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Fallout 76 Lets You Battle Royale In The ’Burbs

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Fallout 76's Patch 13 is now live, and the update is great for fans of battle royales and bad for fans of not spending money on microtransactions. If both of those things describe you, well, there’s good news and bad news.

First: The main attraction here is the new Morgantown map added to the Nuclear Winter battle royale mode. It feels like a Fortnite map, with a number of regions that each give a distinct flavor to confrontations with other players. There’s central Morgantown, with its bifurcated college-town vibe—half suburb, half mid-size city (complete with at least one frat house). There’s a prison for dense, concentrated combat and a power plant with tangles of catwalks to navigate.


From the few rounds I played today, it feels like a smarter and more dynamic Nuclear Winter map, with a few general points of interest that players will naturally cluster around before the firestorm slowly moves them into other regions. It’s a nice change from the first map, Flatwoods, which was more focused on wilderness survival, with open spaces and a central mountain that players inevitably found themselves contending with at one point or another.

In an effort to acclimate players to the new map, Bethesda says Morgantown will be the only Nuclear Winter map playable for a limited time. If you enjoy Fallout 76's odd-yet-tense brand of battle royale, it’s a nice bit of variety to shake things up.


Patch 13 also comes with a host of other tweaks, the most notable being the change to how Events work in Adventure Mode. Now, some live events that were previously in the game will be designated Public Events, and players will be able to fast travel to them for free. Additionally, dying while participating in them will no longer cause players to lose items.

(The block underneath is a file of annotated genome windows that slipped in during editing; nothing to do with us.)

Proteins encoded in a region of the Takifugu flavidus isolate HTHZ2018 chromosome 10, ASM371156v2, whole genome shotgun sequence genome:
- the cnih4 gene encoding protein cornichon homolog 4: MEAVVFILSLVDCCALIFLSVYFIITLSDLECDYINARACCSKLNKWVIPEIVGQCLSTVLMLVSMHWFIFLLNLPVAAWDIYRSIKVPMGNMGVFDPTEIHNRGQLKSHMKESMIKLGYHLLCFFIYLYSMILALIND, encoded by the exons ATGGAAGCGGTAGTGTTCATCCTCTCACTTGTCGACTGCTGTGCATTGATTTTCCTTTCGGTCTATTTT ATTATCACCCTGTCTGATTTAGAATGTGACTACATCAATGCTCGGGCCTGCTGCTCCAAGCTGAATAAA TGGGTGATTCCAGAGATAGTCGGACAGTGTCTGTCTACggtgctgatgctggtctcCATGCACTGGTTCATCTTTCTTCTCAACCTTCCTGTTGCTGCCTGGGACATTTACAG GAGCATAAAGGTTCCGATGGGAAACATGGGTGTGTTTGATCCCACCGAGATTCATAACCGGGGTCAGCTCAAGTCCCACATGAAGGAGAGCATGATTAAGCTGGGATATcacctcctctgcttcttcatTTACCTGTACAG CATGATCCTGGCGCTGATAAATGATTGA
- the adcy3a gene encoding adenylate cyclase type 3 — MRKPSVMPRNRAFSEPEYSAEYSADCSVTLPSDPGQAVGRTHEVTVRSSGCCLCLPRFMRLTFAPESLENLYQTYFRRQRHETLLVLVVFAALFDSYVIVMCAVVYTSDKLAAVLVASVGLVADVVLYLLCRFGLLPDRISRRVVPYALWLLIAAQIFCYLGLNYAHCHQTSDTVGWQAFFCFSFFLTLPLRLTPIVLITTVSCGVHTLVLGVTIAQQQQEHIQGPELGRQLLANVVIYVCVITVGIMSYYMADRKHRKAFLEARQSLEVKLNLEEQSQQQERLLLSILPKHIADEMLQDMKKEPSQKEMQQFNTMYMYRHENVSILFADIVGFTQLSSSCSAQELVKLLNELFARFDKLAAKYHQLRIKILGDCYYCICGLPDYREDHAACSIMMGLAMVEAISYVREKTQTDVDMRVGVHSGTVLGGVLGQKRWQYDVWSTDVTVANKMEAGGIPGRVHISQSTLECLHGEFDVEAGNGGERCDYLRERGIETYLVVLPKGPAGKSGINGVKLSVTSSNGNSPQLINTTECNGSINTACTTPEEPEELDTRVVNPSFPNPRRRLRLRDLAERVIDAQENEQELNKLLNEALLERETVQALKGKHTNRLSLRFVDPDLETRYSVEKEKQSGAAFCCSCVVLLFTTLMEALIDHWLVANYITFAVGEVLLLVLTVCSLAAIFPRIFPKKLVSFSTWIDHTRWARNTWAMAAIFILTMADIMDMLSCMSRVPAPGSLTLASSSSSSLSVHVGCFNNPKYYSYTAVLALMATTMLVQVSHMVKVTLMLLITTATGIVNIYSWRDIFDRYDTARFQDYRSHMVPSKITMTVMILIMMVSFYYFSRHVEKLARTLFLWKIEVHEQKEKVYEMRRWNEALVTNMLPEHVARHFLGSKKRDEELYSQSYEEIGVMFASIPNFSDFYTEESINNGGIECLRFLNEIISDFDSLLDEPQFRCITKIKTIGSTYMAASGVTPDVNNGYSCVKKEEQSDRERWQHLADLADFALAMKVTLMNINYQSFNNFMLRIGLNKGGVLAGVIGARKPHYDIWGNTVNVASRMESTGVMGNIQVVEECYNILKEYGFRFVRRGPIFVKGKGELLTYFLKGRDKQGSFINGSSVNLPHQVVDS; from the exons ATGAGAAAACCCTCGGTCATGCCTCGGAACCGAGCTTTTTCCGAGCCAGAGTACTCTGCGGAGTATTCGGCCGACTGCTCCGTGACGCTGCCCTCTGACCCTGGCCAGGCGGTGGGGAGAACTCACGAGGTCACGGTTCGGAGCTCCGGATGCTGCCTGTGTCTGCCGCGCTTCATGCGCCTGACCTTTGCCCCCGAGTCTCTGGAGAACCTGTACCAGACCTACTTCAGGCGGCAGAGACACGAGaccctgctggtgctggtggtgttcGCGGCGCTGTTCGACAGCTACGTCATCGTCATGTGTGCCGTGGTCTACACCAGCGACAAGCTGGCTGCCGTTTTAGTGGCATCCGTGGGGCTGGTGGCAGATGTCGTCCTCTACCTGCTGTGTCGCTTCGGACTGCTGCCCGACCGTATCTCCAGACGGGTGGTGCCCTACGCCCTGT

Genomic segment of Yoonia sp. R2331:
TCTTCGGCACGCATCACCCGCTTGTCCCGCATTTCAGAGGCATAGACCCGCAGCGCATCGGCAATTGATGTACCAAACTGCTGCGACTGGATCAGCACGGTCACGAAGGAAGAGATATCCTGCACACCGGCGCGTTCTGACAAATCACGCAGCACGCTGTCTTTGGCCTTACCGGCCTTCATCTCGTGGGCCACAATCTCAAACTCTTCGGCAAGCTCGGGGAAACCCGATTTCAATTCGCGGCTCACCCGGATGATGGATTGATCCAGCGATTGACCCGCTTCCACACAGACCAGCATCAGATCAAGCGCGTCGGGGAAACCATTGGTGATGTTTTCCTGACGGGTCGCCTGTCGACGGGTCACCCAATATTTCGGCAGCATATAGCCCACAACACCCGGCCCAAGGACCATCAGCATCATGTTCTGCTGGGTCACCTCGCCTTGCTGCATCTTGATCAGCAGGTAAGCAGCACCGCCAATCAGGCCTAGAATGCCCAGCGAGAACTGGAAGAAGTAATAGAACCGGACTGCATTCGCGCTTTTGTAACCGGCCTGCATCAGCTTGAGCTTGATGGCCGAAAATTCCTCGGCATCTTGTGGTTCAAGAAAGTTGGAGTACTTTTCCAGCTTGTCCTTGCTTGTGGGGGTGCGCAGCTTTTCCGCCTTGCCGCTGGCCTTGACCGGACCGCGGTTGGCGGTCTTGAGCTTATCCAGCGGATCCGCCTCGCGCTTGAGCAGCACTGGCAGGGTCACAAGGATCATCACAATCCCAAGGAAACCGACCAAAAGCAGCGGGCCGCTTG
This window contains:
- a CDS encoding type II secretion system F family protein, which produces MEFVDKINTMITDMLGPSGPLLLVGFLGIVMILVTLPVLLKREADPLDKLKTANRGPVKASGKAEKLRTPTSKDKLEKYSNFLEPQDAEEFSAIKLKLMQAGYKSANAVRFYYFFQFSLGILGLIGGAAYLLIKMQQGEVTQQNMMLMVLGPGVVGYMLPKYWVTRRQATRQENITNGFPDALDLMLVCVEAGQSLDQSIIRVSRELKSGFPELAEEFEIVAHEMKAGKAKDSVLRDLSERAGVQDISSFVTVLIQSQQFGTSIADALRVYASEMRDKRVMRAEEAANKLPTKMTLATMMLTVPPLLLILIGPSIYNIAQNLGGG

On paper, these sound like great changes to aspects of the events system that frustrated players, but in practice it’s uneven. When I logged on to check it out, events seemed sparser than they did before, with only one or two on the map, and none had the new Public Event designation. Thinking that maybe I just had bad luck on the world I was put in, I sought out what other players had been saying online, and it turns out Public Events aren’t quite as fun as they could be.


Players are frustrated by the new event system’s seemingly random assignment of events, saying it’s become harder to acquire items they need and leaves them with little to do if they don’t like the particular event that’s currently on the map. Some of these events—like the one where you have to guard a robot gardner—are very boring. Player population can also be something of a crapshoot. I loaded into a pretty empty world, which meant that some events would just be impossible for me to take on, and if there were only one or two events at a given moment, I had to wait it out and hope the next event would be better.

Of note, the update also adds a fridge that costs 700 Atoms (the equivalent of 7 real-world dollars) for players to slow down the rate at which their food spoils. It might not seem like much, but it does affect how often you have to grind for food. It dips a toe over the line between microtransactions that are solely cosmetic and microtransactions that impact gameplay, which became a flashpoint after Bethesda claimed that microtransactions would “only come in the form of cosmetics,” only to then sell useful repair kits for real money. The update also adds a 500-Atom robot that collects scrap for you.


Between the new microtransactions and disappointment with the game’s first raid, it’s been rough out there for Fallout 76 players. But hey: Nuclear Winter is still pretty good.